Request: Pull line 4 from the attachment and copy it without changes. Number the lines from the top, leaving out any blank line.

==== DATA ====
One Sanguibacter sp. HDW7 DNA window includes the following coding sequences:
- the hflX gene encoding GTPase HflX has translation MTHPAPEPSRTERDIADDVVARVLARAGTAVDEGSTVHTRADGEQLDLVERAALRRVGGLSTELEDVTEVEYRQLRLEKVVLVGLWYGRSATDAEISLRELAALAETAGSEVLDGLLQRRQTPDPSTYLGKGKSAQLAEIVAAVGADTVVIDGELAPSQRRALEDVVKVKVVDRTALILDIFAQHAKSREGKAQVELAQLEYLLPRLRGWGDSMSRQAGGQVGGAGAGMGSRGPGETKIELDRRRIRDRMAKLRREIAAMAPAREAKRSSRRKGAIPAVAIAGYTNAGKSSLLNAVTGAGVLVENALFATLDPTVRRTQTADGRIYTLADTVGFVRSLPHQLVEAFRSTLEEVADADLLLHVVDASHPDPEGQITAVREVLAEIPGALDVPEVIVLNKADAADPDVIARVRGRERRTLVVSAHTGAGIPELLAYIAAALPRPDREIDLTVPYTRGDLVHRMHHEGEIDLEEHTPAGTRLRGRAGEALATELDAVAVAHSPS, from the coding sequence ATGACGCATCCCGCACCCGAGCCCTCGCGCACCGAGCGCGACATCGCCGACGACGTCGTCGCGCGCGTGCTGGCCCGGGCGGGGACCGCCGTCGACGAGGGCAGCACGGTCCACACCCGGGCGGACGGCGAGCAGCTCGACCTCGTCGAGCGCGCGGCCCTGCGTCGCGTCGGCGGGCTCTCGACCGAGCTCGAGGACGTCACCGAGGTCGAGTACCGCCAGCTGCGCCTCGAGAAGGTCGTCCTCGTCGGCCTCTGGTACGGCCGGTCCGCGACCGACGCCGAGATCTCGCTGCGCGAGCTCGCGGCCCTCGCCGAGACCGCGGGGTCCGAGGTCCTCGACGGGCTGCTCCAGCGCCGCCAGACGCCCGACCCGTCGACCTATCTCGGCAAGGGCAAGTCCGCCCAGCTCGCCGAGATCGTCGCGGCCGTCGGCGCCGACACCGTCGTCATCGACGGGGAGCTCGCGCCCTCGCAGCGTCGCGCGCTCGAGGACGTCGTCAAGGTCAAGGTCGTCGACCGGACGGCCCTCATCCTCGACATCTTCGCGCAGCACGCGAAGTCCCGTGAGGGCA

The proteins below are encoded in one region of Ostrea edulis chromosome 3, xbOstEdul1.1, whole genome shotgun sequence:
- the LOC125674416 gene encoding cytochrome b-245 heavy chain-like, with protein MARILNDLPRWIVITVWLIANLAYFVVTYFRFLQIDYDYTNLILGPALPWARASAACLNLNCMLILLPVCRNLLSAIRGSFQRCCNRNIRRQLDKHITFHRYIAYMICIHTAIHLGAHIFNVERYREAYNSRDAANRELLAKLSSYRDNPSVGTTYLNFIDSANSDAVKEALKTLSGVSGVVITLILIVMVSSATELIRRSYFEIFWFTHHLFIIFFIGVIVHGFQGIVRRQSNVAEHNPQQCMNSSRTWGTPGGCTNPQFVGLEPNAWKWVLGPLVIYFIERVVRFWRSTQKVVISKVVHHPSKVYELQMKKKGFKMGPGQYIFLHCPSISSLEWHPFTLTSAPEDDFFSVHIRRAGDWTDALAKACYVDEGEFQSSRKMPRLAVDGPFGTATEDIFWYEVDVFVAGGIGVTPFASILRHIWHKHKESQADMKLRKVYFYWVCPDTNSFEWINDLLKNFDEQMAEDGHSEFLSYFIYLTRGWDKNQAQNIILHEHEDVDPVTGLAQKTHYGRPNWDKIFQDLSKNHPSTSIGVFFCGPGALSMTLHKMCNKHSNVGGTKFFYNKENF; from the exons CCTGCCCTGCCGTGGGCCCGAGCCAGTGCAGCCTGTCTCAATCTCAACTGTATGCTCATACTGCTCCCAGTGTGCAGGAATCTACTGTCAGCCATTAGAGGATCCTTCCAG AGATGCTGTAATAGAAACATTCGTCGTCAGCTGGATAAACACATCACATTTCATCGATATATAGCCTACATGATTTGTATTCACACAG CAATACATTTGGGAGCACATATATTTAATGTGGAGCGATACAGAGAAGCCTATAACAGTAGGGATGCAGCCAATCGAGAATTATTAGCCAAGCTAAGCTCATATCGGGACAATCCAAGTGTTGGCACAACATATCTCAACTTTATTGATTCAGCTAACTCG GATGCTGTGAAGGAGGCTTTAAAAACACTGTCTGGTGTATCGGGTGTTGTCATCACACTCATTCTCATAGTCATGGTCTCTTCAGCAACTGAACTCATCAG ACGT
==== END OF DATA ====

- the LOC125674416 gene encoding cytochrome b-245 heavy chain-like, with protein MARILNDLPRWIVITVWLIANLAYFVVTYFRFLQIDYDYTNLILGPALPWARASAACLNLNCMLILLPVCRNLLSAIRGSFQRCCNRNIRRQLDKHITFHRYIAYMICIHTAIHLGAHIFNVERYREAYNSRDAANRELLAKLSSYRDNPSVGTTYLNFIDSANSDAVKEALKTLSGVSGVVITLILIVMVSSATELIRRSYFEIFWFTHHLFIIFFIGVIVHGFQGIVRRQSNVAEHNPQQCMNSSRTWGTPGGCTNPQFVGLEPNAWKWVLGPLVIYFIERVVRFWRSTQKVVISKVVHHPSKVYELQMKKKGFKMGPGQYIFLHCPSISSLEWHPFTLTSAPEDDFFSVHIRRAGDWTDALAKACYVDEGEFQSSRKMPRLAVDGPFGTATEDIFWYEVDVFVAGGIGVTPFASILRHIWHKHKESQADMKLRKVYFYWVCPDTNSFEWINDLLKNFDEQMAEDGHSEFLSYFIYLTRGWDKNQAQNIILHEHEDVDPVTGLAQKTHYGRPNWDKIFQDLSKNHPSTSIGVFFCGPGALSMTLHKMCNKHSNVGGTKFFYNKENF; from the exons CCTGCCCTGCCGTGGGCCCGAGCCAGTGCAGCCTGTCTCAATCTCAACTGTATGCTCATACTGCTCCCAGTGTGCAGGAATCTACTGTCAGCCATTAGAGGATCCTTCCAG AGATGCTGTAATAGAAACATTCGTCGTCAGCTGGATAAACACATCACATTTCATCGATATATAGCCTACATGATTTGTATTCACACAG CAATACATTTGGGAGCACATATATTTAATGTGGAGCGATACAGAGAAGCCTATAACAGTAGGGATGCAGCCAATCGAGAATTATTAGCCAAGCTAAGCTCATATCGGGACAATCCAAGTGTTGGCACAACATATCTCAACTTTATTGATTCAGCTAACTCG GATGCTGTGAAGGAGGCTTTAAAAACACTGTCTGGTGTATCGGGTGTTGTCATCACACTCATTCTCATAGTCATGGTCTCTTCAGCAACTGAACTCATCAG ACGT